Drought in Kenya
Drought in Kenya: Kenya is a drought, famine and hunger prone country, primarily because of its peculiar eco-climatic conditions. Although dissected by the equator in its southern half, Kenya contains only a few pockets of high and regular rainfall. Arid and semi-arid lands cover 80% of the territory. In these areas, where annual rainfall varies from 200 to 500 mm, periodical droughts are part of the climate system.
Drought in Kenya – Drought Situation Report by the World Food Programme Kenya
The poor performance of the current short rains season in Kenya shows a similar pattern to that which preceded the 2010/2011 Horn of Africa drought crisis.
The situation may be even more serious as the current drought follows a poor 2016 long rains season, whereas the 2010 long rains were favourable.
Food security and nutrition in the arid and semi-arid areas will continue to deteriorate, with widespread drought stress expected in the first quarter of 2017.
Following two consecutive poor rainy seasons, the number of people that are acutely food insecure in Kenya is expected to rise to well over 2 million for February-August 2017 – up from 1.25 million for September 2016-January 2017. The National Disaster Management Authority has warned that Kenya could face a drought similar or worse in intensity than that experienced in 2011 before the 2017 long rains start (March-May). 12 counties (up from 8 in December 2016) are now in the ‘alarm’ drought phase (one step from the ‘emergency’ phase). These are: Garissa, Isiolo, Kilifi, Kwale, Lamu, Mandera, Marsabit, Samburu, Tana River, Turkana, West Pokot and Wajir. The remaining 11 counties of the arid and semi-arid lands (ASALs) are in the “alert” drought phase. Drought conditions in all ASAL counties are currently deteriorating.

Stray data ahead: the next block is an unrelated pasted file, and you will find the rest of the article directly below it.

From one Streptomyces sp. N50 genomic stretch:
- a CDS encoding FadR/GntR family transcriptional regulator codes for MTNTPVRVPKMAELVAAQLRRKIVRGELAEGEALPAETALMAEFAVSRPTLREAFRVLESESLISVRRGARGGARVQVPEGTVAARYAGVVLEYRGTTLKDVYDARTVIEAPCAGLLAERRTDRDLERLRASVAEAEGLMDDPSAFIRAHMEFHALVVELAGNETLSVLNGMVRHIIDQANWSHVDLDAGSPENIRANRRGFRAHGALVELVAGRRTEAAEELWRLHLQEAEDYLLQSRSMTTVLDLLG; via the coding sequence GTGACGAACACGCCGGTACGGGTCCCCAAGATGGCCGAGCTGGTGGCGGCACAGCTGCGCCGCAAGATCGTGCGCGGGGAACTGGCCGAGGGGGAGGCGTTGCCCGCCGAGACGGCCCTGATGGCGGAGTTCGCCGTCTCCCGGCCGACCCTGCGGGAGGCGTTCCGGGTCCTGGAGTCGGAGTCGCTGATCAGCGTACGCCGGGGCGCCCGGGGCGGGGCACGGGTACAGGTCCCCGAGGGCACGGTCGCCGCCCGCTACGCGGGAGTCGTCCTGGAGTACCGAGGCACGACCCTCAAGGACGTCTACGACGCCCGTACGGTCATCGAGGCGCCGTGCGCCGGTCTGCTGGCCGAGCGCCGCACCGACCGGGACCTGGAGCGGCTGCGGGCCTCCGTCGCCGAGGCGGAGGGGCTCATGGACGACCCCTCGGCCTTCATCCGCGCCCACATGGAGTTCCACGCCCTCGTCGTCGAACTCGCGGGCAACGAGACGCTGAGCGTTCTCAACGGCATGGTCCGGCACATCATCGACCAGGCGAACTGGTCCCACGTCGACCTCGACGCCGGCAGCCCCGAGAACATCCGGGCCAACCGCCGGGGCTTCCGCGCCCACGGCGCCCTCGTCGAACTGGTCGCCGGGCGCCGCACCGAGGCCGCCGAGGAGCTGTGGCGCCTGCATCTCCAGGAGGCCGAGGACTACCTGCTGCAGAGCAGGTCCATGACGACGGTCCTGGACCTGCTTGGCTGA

The national and county governments are responding with relief distributions of food, water, fodder. The national government allocated USD 54 million (KES 5.4 billion) for drought responses between November and January. This included 6,500 mt of relief food per month distributed by the State Department of Special Programmes. Both food and cash transfers for relief are planned for February-July.
The Government’s Hunger Safety Net Programme (HSNP) continues to provide monthly cash transfers to around 100,000 households (around 500,000 people) in Mandera, Marsabit, Turkana and Wajir counties. The HSNP scaledup transfers to an additional 79,000 households in these counties in January.
The prevalence of acute malnutrition in northern Kenya is above 20 percent, or ‘very critical’, in four counties (Baringo, Mandera, Marsabit and Turkana) and 15 percent, or ‘critical’, in a fifth (West Pokot). Another four counties (Garissa, Samburu, Tana River and Wajir) have ‘serious’ acute malnutrition (10 percent-14 percent). Nutrition surveys are currently being conducted in Baringo, Isiolo, Lamu, Marsabit, Mandera, Tana River and Turkana, with results expected in February 2017. Counties are scaling up their nutrition response, including mass screening and outreach, which will improve early identification and access to essential services for malnourished people requiring support.
Drought in Kenya – World Food Programme Kenya Response
Drought in Kenya – Food Assistance